At Saturday’s auction, in addition to the records, I also ended up with several books. I only wanted a few, but the auctioneer thought I needed them all. There’s a small collection of White House related biographies and autobiographies — Henry Kissinger, John F. Kennedy, Richard Nixon and Harry S Truman. I’m most interested in those that are more than 50 years old.
“Paul and Virginia” by Bernardin St. Pierre, 1890: There’s no publication date in the book, which is labeled the “Arlington Edition” on the front cover. There are 12 pages of ads in the back, all for other books.
“One Thousand Pointers for Machinists and Engineers” by Chas. McShane, 1897. Original price: $1.50. It’s all about locomotives!
“Burt’s French-English Dictionary” by J.E. Wessely, 1900: It might’ve been written by Wessely, but the title page is quick to point out it was “rewritten, improved, and greatly enlarged by L. Tolhausen and George Payn in collaboration with M. Eug. Heyman.” The original price was $1; the yard sale sticker on the front cover is for 50 cents.
“The Pilgrim’s Progress” by John Bunyan, 1903.
“The Vicar of Wakefield and Poems” by Oliver Goldsmith, 1908. Written on the inside cover in pencil: A man, a moon; A main, a boat; All afloat.
“Out of the Primitive” by Robert Ames Bennet, 1911. Written in pencil on the first page: Myrtle Adams Scott, from Mrs. John O. Wolfe, High School Class 14.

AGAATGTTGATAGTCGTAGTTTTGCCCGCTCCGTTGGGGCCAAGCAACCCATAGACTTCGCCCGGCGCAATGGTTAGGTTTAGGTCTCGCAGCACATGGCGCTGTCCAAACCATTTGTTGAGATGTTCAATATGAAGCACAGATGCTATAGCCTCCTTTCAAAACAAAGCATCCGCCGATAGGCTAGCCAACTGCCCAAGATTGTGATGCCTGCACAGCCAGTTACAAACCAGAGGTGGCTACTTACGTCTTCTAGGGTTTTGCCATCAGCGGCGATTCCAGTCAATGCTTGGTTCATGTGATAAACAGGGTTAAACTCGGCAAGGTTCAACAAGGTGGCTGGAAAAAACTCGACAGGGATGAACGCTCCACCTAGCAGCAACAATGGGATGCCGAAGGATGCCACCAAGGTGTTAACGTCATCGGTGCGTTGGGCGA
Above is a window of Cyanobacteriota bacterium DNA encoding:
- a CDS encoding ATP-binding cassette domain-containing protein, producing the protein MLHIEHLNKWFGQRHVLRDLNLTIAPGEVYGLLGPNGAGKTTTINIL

“Their Yesterdays” by Harold Bell Wright, 1912: The first few pages are loose. The chapters go through the “13 truly great things of life”: Dreams, occupation, knowledge, ignorance, religion, tradition, temptation, life, death, failure, success, love and memories.
“Starr, of the Desert” by B.M. Bower, 1917.
“That Human Being: Leonard Wood” by Hermann Hagedorn, 1920. Someone used the inside covers as a coloring book.
“The World’s One Hundred Best Short Stories; Volume Two: Romance,” 1927: Where are the other nine volumes?
“Short Stories,” 1934: This book was edited by H.C. Schweikert, Central High School, St. Louis.
“Delilah” by Marcus Goodrich, 1941: The fictional story of the USS Delilah is stamped on the sides “USS Barnwell.” The very real Barnwell was built and used in World War II.
“Code of a Champion” by Frederic Nelson Litten, 1950. An Arkansas Library Commission book, it has been stamped “discard” — perhaps because the first page has been ripped out.
“The Man from Missouri: The Life and Times of Harry S Truman” by Alfred Steinberg, 1962: This also was at some point a library book — the Murrell Library at Missouri Valley College in Marshall, Mo., to be specific.
“The American Woman’s Cook Book,” 1967: I love old cookbooks, so I’ll probably keep this one. They’re a unique look into life at the time of publication. Where else can you find a Corn Pudding recipe that makes a sauce out of 2 tablespoons of fat, flour, milk and seasonings?